Josh Ho-Sang: Out To Make His Mark

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Updated: August 22, 2014
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In June 2014, Joshua Ho-Sang of the Windsor Spitfires was selected with the 24th of the first round of the 2014 NHL Entry Draft. Renown for his agility and nifty hands, Ho-Sang lit up the Ontario Hockey League the previous season, scoring 85 points (32 goals- 53 assists) in just 67 games. Heading into his draft year with the OHL’s Windsor Spitfires, Ho-Sang, who’s father is Jamaican and Chinese descent, and mother is Jewish, was mentioned as a potential top-five pick. His speed and hand-eye coordination have been described as “rare,” and his ability to pick gaps in defense and speed through them is truly a thing of beauty. Why then, did teams wait until the end of the first round to select such a talent?

At some point during this last season, Josh Ho-Sang acquired the reputation as a “selfish” player. As many are aware, hockey is perhaps the best definition of a team sport that there is, and the mindset of “I am a cog in a machine,” is instilled in players as they learn to play the game. The end product? Have you watched an interview with a hockey player? They never mention themselves individually in victory; but they also don’t say much of anything, either.

This isn’t to say that hockey players are robots. Often times, confidence is mistaken for something it isn’t. The fact that Josh Ho-Sang, a player whose style of play is predicated on making flashy plays-or setting-up teammates to make flashy plays-is considered to be a selfish player because he isn’t afraid to speak his mind, saying things like, “If I was a general manager and had first pick in the draft, I’d pick me No. 1 … In three years, I’ll be the best player in this draft,” Regardless of the potential truth the statement holds, the brashness of the comments were not taken well by the extremely humble contingency of NHL players.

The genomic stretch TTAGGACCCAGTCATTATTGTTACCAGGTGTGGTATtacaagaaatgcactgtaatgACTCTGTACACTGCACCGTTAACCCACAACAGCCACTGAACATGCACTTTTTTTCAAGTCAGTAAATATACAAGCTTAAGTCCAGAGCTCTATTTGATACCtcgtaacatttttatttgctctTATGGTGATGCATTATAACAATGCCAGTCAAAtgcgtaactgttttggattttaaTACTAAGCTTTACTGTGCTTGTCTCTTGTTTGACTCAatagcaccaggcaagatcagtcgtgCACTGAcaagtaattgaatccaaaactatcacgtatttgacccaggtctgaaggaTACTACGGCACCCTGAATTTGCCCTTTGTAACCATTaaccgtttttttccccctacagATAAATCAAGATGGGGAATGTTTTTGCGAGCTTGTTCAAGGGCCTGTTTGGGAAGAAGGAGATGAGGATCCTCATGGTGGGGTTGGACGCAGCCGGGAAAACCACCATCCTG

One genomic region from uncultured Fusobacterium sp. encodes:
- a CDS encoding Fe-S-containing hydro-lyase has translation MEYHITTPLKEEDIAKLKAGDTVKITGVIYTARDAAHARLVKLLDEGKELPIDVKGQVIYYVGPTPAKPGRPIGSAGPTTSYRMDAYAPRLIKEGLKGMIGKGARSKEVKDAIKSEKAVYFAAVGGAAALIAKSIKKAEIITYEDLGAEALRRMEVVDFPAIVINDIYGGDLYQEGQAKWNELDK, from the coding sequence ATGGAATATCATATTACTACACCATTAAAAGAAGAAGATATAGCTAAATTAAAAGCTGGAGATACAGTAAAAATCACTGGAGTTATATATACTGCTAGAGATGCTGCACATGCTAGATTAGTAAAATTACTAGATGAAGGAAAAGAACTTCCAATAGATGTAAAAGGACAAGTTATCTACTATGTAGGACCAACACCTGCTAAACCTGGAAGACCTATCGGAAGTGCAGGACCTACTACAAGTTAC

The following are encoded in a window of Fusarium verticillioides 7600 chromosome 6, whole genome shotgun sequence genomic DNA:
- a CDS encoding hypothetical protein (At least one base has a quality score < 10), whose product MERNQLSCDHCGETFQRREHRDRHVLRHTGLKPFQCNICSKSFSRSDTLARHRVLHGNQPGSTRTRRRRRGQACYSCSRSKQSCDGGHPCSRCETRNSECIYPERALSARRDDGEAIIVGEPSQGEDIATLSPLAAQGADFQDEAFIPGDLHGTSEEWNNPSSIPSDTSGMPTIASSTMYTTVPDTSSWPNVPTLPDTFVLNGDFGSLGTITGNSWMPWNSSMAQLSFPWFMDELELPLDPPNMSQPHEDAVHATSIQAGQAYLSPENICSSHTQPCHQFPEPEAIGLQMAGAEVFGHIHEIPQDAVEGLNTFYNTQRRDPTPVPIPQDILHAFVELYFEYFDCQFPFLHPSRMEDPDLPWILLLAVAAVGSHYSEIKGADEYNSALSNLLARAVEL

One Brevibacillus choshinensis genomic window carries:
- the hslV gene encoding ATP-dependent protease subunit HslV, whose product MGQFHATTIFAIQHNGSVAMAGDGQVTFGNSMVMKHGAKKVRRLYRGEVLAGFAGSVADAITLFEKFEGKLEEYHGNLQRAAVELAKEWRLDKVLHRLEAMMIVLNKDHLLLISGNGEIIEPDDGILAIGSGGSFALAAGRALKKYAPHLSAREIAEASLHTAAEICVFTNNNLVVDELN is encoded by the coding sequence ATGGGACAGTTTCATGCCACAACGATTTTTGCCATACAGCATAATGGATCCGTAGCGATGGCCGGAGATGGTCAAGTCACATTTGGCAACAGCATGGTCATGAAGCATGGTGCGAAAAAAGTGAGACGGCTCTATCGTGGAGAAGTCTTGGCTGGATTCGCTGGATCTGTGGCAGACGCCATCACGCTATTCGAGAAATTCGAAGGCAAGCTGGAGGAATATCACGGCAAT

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In the weeks prior to the draft-for reasons that weren’t quite unknown, but rather murky-Ho-Sang’s draft stock began to plummet precipitously. The Los Angeles Kings had just won their second Stanley Cup in three seasons, predicated on a physical, rough-and-tumble manner of play that necessitated puck management over everything but defensive responsibility. While for many teams it would have been easy-and truthful-to say that Ho-Sang’s style of play-and slight physique-did not fit their team’s overall structure, the term “head case” was thrown around. 

Prior to playing in the OHL, which considered by many to be the most advanced major junior hockey league in the world, Ho-Sang lined-up with Connor McDavid, who has been described as generational player along the lines of Sidney Crosby-for the Toronto Marlies of the Greater Ontario Hockey League. Steve Simmons of the Toronto Sun noted that the only difference between Ho-Sang and Connor McDavid was that “…Ho-Sang was the more electric player. You couldn’t take your eyes off him.” 

Photo by Terry Wilson / OHL Images.

How could teams pass on a player of his talent despite the freakish natural talent? Perhaps it’s his style of play? He’s the player that immediately resonates with irregular hockey fans. He’s the player that your eight-year-old starts idolizing because of his flashiness and big numbers. Ask any traditional NHL prospect who his favorite player is, and you’ll get one of a few responses: Joe Sakic (hockey players are remarkably respectful of their predecessors…or are just really good at listening well to their agents’ talking points), Mike Richards, Chris Pronger, Drew Doughty, or maybe Anze Kopitar.

Joe Sakic

What do these players have in common other than their undoubted greatness? They are some of the best two-way players-that is, offensive and defensive-players of the last 25 years. As good as they are offensively, their “200-foot game,” or ability to play at their highest level in every zone, is unmatched. That is what young hockey players look to duplicate; not the style of play of an Alexander Ovechkin, who is criticized for his lack of defensive ability (rather, his perceived lack of desire to exert himself in the defensive zone) just as often as he is lauded as being one of the greatest scorers of all time.